The Curious Autodidact

July 6, 2015

Another Brilliant Illustration by Wendy MacNaughton

Filed under: media related,women heroes — Honilima @ 5:42 pm

Wendy MacNaughton, San Francisco artist of vast talent.

July 5, 2015

Freeing Your Inner Artist

Filed under: environmental ideas,helpful hints,money saving ideas — Honilima @ 12:31 am

New uses for your paper money?

What you don’t think of yourself as artist? Take time this winter to take on some creative and fun project to use another part of your brain.

Here’s a simple one to start with that will make everyone think you are a crafty clever person. Taking time to gift wrap a gift is part of the present and here’s a way to recycle and make your present stand out from the rest, make a bow using materials that at already close at hand.

Who needs a Dollar Store when you can do some origami projects using a dollar bill? Here are some crafty ways to make a cheap gift that you can say you made yourself, certainly this is one thing that is not plastic and is not made in China! If this inspires you and you are curious what else you can do on the cheap take a look at these sculptures from Stacey Lee Webber made from coins. You may never pass a penny on the sidewalk again. Here are some more intricate uses of our legal tender to get you thinking in new directions.

If you want to be very “old school” and stand out from the crowd nothing is more endangered than decent hand writing. Take an hour to improve your handwriting and you’ll never regret this rarely shown art if you want to get noticed for an unusual talent in today’s computer world.

Teaching an old dog new tricks is what keeps us young and our brains more elastic. Perhaps you thought that you learned how to tie your shoes so long ago there is nothing new about it but here is an alternative way to tie your shoelaces that will likely never come untied when you are walking.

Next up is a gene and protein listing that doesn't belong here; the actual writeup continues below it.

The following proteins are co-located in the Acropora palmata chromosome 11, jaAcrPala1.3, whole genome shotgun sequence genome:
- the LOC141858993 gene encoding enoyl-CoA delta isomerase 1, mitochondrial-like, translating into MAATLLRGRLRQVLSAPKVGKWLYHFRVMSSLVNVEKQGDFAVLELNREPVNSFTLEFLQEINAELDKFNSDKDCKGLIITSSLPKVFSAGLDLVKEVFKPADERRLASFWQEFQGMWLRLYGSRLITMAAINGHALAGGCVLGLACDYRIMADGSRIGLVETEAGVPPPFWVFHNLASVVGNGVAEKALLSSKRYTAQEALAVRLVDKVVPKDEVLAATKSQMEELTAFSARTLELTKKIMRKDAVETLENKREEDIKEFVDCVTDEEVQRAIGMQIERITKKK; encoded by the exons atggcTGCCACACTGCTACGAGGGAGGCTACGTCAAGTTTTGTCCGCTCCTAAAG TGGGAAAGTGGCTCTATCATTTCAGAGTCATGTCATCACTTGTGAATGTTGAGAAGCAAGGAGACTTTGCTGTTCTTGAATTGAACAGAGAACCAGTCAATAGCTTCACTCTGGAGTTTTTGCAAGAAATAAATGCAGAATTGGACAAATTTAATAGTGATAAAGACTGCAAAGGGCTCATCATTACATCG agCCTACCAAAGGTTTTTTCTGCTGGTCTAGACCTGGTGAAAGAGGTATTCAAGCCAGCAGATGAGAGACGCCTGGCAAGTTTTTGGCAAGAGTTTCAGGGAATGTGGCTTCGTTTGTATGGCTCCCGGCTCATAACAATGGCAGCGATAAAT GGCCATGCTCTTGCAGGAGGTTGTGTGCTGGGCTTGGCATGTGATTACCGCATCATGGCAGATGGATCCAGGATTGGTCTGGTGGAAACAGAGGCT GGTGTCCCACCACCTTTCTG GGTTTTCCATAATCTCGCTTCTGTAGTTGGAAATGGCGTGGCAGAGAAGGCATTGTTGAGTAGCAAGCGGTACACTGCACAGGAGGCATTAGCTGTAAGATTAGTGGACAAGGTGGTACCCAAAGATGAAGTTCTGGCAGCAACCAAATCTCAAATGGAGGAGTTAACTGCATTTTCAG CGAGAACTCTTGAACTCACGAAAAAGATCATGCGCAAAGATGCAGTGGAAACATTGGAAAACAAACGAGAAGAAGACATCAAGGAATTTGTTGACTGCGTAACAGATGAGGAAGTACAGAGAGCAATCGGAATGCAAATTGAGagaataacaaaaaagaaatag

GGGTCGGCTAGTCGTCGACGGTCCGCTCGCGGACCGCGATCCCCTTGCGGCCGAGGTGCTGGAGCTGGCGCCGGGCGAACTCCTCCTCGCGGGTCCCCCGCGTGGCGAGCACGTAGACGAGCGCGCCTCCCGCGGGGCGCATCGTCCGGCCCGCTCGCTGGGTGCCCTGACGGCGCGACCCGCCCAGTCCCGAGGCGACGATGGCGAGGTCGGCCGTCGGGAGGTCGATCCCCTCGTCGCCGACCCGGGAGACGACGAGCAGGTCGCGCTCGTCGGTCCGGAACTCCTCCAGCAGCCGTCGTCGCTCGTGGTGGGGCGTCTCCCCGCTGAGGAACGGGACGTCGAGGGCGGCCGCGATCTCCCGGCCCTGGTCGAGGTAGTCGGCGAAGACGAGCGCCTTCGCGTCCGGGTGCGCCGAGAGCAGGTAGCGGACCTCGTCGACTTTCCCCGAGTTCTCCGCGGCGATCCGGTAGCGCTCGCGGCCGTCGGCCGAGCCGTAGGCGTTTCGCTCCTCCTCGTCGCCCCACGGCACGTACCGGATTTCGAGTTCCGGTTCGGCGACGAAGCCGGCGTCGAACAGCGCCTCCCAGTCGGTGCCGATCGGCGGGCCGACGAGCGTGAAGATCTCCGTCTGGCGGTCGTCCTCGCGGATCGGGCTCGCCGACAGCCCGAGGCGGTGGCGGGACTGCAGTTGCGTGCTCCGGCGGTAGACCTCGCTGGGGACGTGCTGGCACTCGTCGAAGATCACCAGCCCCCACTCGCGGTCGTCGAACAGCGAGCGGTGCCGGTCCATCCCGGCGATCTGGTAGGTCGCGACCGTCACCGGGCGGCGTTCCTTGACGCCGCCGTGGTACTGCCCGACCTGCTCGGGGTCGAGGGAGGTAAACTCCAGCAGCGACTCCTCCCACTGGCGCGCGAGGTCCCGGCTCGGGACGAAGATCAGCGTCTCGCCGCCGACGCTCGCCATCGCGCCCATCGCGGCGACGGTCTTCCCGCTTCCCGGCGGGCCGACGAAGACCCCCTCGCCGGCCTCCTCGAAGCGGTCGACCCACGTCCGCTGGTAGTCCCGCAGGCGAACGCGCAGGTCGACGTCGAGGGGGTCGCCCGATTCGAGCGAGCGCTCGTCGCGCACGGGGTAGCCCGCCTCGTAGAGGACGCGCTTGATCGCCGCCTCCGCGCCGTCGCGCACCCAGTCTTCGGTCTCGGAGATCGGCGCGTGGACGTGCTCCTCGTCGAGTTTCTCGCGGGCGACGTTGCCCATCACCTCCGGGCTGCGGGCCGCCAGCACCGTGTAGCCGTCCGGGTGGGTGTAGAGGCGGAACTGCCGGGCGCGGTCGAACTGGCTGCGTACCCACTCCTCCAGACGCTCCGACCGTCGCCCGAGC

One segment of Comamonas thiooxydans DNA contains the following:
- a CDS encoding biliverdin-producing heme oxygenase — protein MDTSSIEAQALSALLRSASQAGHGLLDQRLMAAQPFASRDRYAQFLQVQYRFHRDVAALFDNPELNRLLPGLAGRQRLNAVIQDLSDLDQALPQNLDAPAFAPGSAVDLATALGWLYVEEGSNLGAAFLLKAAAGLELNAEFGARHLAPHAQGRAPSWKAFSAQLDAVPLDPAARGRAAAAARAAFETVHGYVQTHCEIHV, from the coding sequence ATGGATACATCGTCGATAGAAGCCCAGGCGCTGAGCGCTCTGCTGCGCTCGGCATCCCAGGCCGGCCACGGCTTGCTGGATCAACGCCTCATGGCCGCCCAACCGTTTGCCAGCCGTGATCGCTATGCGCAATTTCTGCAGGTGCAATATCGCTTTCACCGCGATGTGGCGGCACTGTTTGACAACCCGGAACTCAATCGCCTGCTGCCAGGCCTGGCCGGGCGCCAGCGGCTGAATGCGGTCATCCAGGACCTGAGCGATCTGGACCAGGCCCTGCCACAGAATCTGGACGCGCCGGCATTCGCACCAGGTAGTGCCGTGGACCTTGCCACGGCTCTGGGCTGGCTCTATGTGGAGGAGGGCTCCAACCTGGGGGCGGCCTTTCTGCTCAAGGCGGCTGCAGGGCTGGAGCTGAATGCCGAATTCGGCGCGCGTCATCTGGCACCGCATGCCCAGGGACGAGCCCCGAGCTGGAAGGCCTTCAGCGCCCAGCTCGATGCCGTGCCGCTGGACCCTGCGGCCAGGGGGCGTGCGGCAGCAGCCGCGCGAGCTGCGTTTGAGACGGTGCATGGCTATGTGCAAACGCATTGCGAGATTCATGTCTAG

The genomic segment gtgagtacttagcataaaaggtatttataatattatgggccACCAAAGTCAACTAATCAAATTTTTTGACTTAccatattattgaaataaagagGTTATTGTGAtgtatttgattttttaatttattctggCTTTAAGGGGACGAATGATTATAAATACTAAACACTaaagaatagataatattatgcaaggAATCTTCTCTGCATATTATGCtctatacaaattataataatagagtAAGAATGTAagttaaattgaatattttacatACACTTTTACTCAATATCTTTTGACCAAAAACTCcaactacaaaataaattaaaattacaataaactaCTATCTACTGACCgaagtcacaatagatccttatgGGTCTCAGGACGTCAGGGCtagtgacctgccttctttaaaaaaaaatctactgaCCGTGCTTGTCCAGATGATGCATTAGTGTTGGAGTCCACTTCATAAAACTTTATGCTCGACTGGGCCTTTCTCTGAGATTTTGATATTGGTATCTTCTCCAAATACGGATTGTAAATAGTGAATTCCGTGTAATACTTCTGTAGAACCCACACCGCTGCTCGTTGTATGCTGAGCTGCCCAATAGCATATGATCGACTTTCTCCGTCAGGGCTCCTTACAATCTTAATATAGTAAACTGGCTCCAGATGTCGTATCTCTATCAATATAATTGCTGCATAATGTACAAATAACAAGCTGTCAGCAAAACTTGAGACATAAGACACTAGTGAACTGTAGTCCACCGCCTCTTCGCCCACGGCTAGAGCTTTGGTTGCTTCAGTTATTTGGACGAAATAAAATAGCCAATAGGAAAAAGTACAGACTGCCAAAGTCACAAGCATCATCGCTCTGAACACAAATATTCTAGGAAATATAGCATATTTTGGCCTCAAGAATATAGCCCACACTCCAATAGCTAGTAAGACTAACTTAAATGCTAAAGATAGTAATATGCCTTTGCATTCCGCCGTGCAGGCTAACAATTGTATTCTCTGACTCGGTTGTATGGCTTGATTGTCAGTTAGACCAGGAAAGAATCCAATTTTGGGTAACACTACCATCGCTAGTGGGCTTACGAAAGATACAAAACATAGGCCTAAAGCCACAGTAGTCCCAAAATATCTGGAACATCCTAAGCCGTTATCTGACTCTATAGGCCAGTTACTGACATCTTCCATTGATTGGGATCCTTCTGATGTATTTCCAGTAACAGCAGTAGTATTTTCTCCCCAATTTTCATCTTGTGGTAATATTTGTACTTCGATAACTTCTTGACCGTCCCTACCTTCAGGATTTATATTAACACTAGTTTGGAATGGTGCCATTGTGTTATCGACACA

New use for old Scrabble tiles DIY hack

Check out Richard R. Nagy’s Scrabble computer key board and think of the clever things you could do with the materials at hand in our home.

These are all clever little things you can do in less than an hour that will open up new worlds to you and allow you to think about the world around you in a different hue. Go for it!

July 2, 2015

Chilli is Loaded With: Infographic

Filed under: cool internet stuff,kitchen tips — Honilima @ 6:22 pm

Chef Hari Ghotra's Key Ingredients Infographics Chilli

June 30, 2015

Podcast Worth a Listen: Chris Anderson Curator of TED Talks

Filed under: cool internet stuff,media related,women heroes — Honilima @ 5:56 pm

Image result for "chris Anderson" TED talks

Chris Anderson is the curator of TED Talks and he gives an outstanding interview on the radio program called “On Point Radio” about his job in this role. For those of you unfamiliar, TED stands for Technology, Entertainment and Design, and the talks are a maximum of 18 minutes long on various topics. You can imagine trying to get some of these broad thinkers to distill their ideas down to this period of time. TED’s mission statement begins: “We believe passionately in the power of ideas to change attitudes, lives and ultimately, the world. So we’re building here a clearinghouse that offers free knowledge and inspiration from the world’s most inspired thinkers, and also a community of curious souls to engage with ideas and each other.” There are over 850 available for free on-line including talks by Jane Goodall, Melinda Gates, Sunitha Krishnar, Kiran Bedi, Sir Ken Robinson, Steve Jobs, Sherwin Nulan, and Lewis Pugh.